If you are unable to mourn, then lament that very fact.

Regarding our tears, as in everything else about us, the good and just Judge will certainly make allowances for our natural attributes.

The person wearing blessed, God-given mourning like a wedding garment gets to know the spiritual laughter of the soul.

And remember that never in your life can you see the same day twice.

A condemned man, who has heard the death sentence, will not worry about how theaters are run. Similarly, a man who is truly mourning will never go back to high living, glory, anger, or irritability.

When we die, we will not be blamed for having failed to work miracles. We will not be accused of having failed to be theologians or contemplatives. But we will certainly have some explanation to offer to God for not having mourned unceasingly.

Step 8 - On Tranquility and Meekness

Freedom from anger is an endless wish for dishonor, whereas among the vainglorious there is a limitless thirst for praise.

Meekness is an immovable state of soul which remains unaffected by whether or not it is spoken well of, whether or not it is honored or praised.

The first step toward freedom from anger is to keep the lips silent when the heart is agitated; the next, to keep thoughts silent when the soul is upset; the last, to be totally calm when unclean winds are blowing.

If it is true that the Holy Spirit is peace of soul . . . then there is no greater obstacle to the presence of the Spirit in us than anger.

And this is how anger replies: “I come from many sources and I have more than one father. My mothers are vainglory, love of money, greed, and lust. My father is named conceit.

Step 9 - On Malice

Remembrance of wrongs is the consummation of anger. It is a keeper of sins.

The person who has put a stop to anger has also wiped out remembrance of wrongs, since offspring can come only from a living parent.

Let your malice and your spite be turned against the devils.

Step 10 - On Slander

Do not regard the feelings of a person who slanders his neighbor, but rather say to him: ‘Stop, brother! I do worse things every day, so how can I criticize him?” You accomplish two things when you say this. You heal yourself and you heal your neighbor with the one bandage.

To pass judgment on another is to usurp shamelessly a prerogative of God. To condemn is the ruin of one’s soul.

A grape picker chooses to eat ripe grapes and does not pluck what is unripe. A charitable and sensible mind takes careful note of the virtues it observes in another, while the fool goes looking for faults and defects. . . . Do not condemn.

Step 11 - On Talkativeness & Silence

Talkativeness is the throne of vainglory on which it loves to preen itself and show off.

Deliberate silence is the mother of prayer.

The lover of silence draws close to God.

Someone who had asked me once about stillness told me that talkativeness invariably results from one of the following causes: from a bad, lax lifestyle (“the tongue,” he said, “is a member of the body, like the rest, and therefore needs to be trained in its habits”); or it comes from vainglory, a particular problem with ascetics; or it comes from gluttony, which is why many who keep a hard check on the stomach can more easily restrain the blathering tongue.

It is hard to keep water in without a dike. But it is harder still to hold in one’s tongue.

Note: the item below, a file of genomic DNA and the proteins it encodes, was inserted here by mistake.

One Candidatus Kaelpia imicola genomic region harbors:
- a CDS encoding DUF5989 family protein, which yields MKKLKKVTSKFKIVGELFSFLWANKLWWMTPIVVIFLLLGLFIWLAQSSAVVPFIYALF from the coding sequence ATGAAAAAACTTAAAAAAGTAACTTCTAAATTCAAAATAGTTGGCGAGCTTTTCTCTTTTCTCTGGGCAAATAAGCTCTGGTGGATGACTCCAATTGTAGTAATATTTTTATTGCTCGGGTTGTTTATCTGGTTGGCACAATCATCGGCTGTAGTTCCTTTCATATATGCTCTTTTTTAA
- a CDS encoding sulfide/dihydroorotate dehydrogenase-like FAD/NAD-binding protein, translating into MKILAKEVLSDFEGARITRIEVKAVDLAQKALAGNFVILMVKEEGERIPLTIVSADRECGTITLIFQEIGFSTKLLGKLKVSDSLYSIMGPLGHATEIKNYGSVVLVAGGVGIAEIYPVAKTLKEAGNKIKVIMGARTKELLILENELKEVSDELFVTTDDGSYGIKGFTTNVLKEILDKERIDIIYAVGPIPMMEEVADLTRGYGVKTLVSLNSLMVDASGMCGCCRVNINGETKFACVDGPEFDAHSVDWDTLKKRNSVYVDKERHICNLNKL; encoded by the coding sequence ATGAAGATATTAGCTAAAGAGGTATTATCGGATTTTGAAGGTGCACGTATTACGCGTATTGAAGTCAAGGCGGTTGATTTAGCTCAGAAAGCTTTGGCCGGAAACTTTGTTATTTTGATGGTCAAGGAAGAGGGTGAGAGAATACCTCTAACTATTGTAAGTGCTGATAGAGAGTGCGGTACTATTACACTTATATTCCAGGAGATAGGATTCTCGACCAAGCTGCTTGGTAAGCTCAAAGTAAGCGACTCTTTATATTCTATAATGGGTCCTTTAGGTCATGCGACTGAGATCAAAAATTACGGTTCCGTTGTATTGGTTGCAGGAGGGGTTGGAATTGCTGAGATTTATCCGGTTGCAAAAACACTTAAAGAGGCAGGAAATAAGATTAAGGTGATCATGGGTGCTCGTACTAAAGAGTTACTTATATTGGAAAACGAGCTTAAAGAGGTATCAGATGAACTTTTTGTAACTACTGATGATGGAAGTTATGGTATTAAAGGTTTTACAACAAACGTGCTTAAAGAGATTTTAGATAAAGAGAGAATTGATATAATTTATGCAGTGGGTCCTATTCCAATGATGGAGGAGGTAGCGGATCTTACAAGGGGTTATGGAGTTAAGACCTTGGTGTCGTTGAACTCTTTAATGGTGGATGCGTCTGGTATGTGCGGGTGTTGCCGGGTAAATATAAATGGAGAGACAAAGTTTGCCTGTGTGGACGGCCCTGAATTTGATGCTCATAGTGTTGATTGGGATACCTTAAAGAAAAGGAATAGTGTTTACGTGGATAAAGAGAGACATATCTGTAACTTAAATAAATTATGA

Step 12 - On Falsehood

Hypocrisy is the mother of lying and often its cause.

The man gifted with the fear of the Lord has given up lying, for within him he has conscience, that incorruptible judge.

A person drunk on wine unwittingly tells the truth about everything. And a person drunk with contrition cannot lie.

Step 13 - On Despondency

Despondency is a paralysis of the soul, a slackness of the mind, a neglect of asceticism, a hostility to vows taken. It is an approval of worldly things.... It is a laziness in the singing of the psalms, a weakness in prayer.

Despondency reminds those at prayer of necessary duties.

This tyrant should be overcome by the remembrance of past sins, battered by hard manual labor and brought to book by the thought of the blessings to come.

Step 14 - On Gluttony

A full stomach produces fornication, while a mortified stomach leads to purity.

Control your appetites before they control you.. . . . So let us restrain our appetites with the thought of the fire to come.

Fasting prevents lust, roots out bad thoughts, frees one from evil dreams. Fasting makes for purity of prayer, an enlightened soul, a watchful mind, a deliverance from blindness. Fasting is the door of contrition, humble sighing, joyful contrition, and brings a lull to chatter.

Step 15 - On Chastity

A chaste person is someone who has driven out bodily love by means of divine love, who has used heavenly fire to quench the fires of passion.

So as long as you live, never trust the clay of which you are made, and never depend on it until the time you stand before Christ himself.

Do not imagine that you will overcome the demon of fornication by entering into an argument with him. Nature is on his side and he has the best of the argument. So the person who decides to struggle against the flesh and to overcome it by his own arguments is fighting in vain. The truth is that unless the Lord overturns the house of the flesh and builds the house of the soul, the person wishing to overcome it has watched and fasted for nothing. Offer up to the Lord the weakness of your nature.

The mother of chastity is stillness and obedience.

The man who imagines he can conquer the demon of fornication by gluttony and by stuffing himself is quite like someone who quenches fire with oil. And the person who tries to put an end to this struggle by means of temperance only is like someone trying to escape from the sea by swimming with just one hand. Instead, join humility to temperance, for the one is useless without the other.